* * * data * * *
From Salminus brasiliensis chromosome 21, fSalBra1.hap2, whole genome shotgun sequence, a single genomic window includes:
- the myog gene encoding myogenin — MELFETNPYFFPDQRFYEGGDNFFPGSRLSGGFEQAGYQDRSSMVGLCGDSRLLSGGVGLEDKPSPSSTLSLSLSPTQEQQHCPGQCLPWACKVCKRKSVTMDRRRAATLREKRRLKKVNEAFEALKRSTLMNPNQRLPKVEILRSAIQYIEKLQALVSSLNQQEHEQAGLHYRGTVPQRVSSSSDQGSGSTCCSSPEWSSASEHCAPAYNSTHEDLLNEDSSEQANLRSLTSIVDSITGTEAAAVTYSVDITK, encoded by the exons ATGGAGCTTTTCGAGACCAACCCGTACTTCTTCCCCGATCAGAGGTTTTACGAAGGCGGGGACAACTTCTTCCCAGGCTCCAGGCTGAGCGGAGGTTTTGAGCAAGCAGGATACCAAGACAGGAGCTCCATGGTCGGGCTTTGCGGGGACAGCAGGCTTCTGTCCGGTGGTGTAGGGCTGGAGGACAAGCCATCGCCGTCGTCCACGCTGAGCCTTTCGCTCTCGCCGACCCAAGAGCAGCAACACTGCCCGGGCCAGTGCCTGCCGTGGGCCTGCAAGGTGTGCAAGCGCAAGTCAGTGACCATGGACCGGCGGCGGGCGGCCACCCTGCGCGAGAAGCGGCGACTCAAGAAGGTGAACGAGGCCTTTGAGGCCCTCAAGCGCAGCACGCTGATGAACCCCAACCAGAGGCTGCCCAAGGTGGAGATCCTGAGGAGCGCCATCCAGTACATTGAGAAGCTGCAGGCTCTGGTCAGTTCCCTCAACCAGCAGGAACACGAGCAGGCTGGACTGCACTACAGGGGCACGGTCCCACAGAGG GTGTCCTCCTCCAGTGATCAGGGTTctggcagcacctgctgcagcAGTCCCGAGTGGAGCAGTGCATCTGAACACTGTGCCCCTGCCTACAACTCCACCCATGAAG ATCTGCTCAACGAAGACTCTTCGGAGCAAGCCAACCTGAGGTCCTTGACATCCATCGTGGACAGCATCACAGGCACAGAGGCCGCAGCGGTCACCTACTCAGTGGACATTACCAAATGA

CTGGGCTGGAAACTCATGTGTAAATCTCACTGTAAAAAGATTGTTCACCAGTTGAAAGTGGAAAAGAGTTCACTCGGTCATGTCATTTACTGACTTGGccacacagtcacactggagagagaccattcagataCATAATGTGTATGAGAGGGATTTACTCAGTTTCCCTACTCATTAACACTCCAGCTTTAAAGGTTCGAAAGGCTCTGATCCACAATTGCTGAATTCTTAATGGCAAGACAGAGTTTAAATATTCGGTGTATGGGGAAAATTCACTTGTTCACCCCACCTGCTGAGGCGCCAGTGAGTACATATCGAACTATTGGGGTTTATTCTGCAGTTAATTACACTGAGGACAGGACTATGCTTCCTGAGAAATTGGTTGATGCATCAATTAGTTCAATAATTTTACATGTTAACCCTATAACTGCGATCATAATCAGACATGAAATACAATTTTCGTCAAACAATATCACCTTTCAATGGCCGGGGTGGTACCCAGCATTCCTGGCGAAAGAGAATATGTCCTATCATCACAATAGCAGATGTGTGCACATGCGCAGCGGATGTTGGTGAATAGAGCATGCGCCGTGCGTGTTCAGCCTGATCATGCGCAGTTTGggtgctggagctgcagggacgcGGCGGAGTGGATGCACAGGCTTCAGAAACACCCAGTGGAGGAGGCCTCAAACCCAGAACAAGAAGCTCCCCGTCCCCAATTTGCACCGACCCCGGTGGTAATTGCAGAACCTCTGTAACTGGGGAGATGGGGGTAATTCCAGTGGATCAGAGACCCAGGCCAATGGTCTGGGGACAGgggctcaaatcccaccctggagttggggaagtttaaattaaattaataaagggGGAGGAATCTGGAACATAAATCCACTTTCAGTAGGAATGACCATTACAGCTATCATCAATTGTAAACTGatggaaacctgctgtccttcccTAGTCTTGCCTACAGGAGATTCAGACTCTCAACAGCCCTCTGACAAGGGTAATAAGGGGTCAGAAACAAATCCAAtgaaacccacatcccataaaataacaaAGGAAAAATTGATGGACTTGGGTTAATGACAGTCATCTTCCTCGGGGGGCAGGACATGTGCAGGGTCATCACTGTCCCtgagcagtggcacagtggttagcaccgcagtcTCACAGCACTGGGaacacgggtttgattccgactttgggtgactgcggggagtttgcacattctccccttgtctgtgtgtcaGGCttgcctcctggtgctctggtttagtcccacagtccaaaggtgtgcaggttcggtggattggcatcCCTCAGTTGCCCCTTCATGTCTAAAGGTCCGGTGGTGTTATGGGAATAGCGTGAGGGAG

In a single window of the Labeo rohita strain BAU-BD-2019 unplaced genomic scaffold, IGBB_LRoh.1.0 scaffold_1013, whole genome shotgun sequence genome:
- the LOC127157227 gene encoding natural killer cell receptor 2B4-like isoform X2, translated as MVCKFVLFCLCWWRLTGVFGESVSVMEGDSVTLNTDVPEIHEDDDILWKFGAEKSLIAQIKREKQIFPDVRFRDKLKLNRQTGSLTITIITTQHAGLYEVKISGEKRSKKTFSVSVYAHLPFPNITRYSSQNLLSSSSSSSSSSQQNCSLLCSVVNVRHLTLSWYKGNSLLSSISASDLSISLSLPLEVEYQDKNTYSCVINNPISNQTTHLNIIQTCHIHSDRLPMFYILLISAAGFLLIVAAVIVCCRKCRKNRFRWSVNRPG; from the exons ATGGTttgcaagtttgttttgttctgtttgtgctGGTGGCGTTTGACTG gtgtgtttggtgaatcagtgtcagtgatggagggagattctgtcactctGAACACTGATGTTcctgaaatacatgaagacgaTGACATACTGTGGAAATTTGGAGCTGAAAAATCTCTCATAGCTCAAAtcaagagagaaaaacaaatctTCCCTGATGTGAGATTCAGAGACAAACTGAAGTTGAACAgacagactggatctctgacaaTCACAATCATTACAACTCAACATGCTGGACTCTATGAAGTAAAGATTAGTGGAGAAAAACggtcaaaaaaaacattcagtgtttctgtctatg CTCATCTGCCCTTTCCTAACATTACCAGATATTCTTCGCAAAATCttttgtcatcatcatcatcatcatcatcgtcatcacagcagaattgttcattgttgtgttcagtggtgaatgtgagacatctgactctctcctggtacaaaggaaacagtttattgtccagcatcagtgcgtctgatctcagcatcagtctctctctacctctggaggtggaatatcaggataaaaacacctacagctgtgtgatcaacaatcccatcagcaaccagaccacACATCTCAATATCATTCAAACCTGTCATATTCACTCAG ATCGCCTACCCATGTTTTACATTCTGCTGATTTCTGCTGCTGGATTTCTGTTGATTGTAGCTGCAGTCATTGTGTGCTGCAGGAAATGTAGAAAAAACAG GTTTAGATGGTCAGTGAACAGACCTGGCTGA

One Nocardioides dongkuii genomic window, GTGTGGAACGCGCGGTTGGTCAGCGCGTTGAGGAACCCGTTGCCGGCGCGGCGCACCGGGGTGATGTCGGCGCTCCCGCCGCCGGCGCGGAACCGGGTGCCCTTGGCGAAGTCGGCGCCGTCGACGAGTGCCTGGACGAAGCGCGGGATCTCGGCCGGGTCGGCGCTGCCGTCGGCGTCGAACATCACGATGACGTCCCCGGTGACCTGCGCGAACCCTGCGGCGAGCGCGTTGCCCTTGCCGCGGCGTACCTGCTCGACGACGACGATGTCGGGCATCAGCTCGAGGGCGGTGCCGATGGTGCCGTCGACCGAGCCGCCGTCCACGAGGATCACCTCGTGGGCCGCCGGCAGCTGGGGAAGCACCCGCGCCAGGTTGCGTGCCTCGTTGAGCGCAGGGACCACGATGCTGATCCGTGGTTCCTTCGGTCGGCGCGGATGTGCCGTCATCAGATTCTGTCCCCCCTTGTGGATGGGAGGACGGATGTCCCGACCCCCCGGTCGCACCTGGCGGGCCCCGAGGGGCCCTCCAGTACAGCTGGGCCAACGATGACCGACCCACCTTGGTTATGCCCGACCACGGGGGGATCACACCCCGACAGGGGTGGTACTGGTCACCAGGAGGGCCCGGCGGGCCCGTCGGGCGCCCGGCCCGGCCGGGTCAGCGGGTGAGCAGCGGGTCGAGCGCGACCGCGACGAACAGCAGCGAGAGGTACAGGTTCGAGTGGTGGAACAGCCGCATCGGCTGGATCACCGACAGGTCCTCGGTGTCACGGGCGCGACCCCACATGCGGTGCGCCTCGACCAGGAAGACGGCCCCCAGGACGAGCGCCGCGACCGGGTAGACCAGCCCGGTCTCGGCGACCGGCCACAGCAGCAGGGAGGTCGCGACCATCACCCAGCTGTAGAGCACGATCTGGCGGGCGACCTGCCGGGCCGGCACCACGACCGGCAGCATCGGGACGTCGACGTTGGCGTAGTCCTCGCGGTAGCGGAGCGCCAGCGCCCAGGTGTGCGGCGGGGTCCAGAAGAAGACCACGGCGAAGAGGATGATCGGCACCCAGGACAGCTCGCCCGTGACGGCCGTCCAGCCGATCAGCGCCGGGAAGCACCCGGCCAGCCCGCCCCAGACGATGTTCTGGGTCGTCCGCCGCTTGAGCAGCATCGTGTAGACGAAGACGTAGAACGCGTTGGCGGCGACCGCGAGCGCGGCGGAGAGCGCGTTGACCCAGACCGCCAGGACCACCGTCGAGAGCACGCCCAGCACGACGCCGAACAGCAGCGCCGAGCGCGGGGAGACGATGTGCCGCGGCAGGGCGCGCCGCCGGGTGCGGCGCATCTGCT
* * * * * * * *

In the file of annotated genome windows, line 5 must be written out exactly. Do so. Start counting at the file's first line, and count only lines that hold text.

- the LOC127157227 gene encoding natural killer cell receptor 2B4-like isoform X2, translated as MVCKFVLFCLCWWRLTGVFGESVSVMEGDSVTLNTDVPEIHEDDDILWKFGAEKSLIAQIKREKQIFPDVRFRDKLKLNRQTGSLTITIITTQHAGLYEVKISGEKRSKKTFSVSVYAHLPFPNITRYSSQNLLSSSSSSSSSSQQNCSLLCSVVNVRHLTLSWYKGNSLLSSISASDLSISLSLPLEVEYQDKNTYSCVINNPISNQTTHLNIIQTCHIHSDRLPMFYILLISAAGFLLIVAAVIVCCRKCRKNRFRWSVNRPG; from the exons ATGGTttgcaagtttgttttgttctgtttgtgctGGTGGCGTTTGACTG gtgtgtttggtgaatcagtgtcagtgatggagggagattctgtcactctGAACACTGATGTTcctgaaatacatgaagacgaTGACATACTGTGGAAATTTGGAGCTGAAAAATCTCTCATAGCTCAAAtcaagagagaaaaacaaatctTCCCTGATGTGAGATTCAGAGACAAACTGAAGTTGAACAgacagactggatctctgacaaTCACAATCATTACAACTCAACATGCTGGACTCTATGAAGTAAAGATTAGTGGAGAAAAACggtcaaaaaaaacattcagtgtttctgtctatg CTCATCTGCCCTTTCCTAACATTACCAGATATTCTTCGCAAAATCttttgtcatcatcatcatcatcatcatcgtcatcacagcagaattgttcattgttgtgttcagtggtgaatgtgagacatctgactctctcctggtacaaaggaaacagtttattgtccagcatcagtgcgtctgatctcagcatcagtctctctctacctctggaggtggaatatcaggataaaaacacctacagctgtgtgatcaacaatcccatcagcaaccagaccacACATCTCAATATCATTCAAACCTGTCATATTCACTCAG ATCGCCTACCCATGTTTTACATTCTGCTGATTTCTGCTGCTGGATTTCTGTTGATTGTAGCTGCAGTCATTGTGTGCTGCAGGAAATGTAGAAAAAACAG GTTTAGATGGTCAGTGAACAGACCTGGCTGA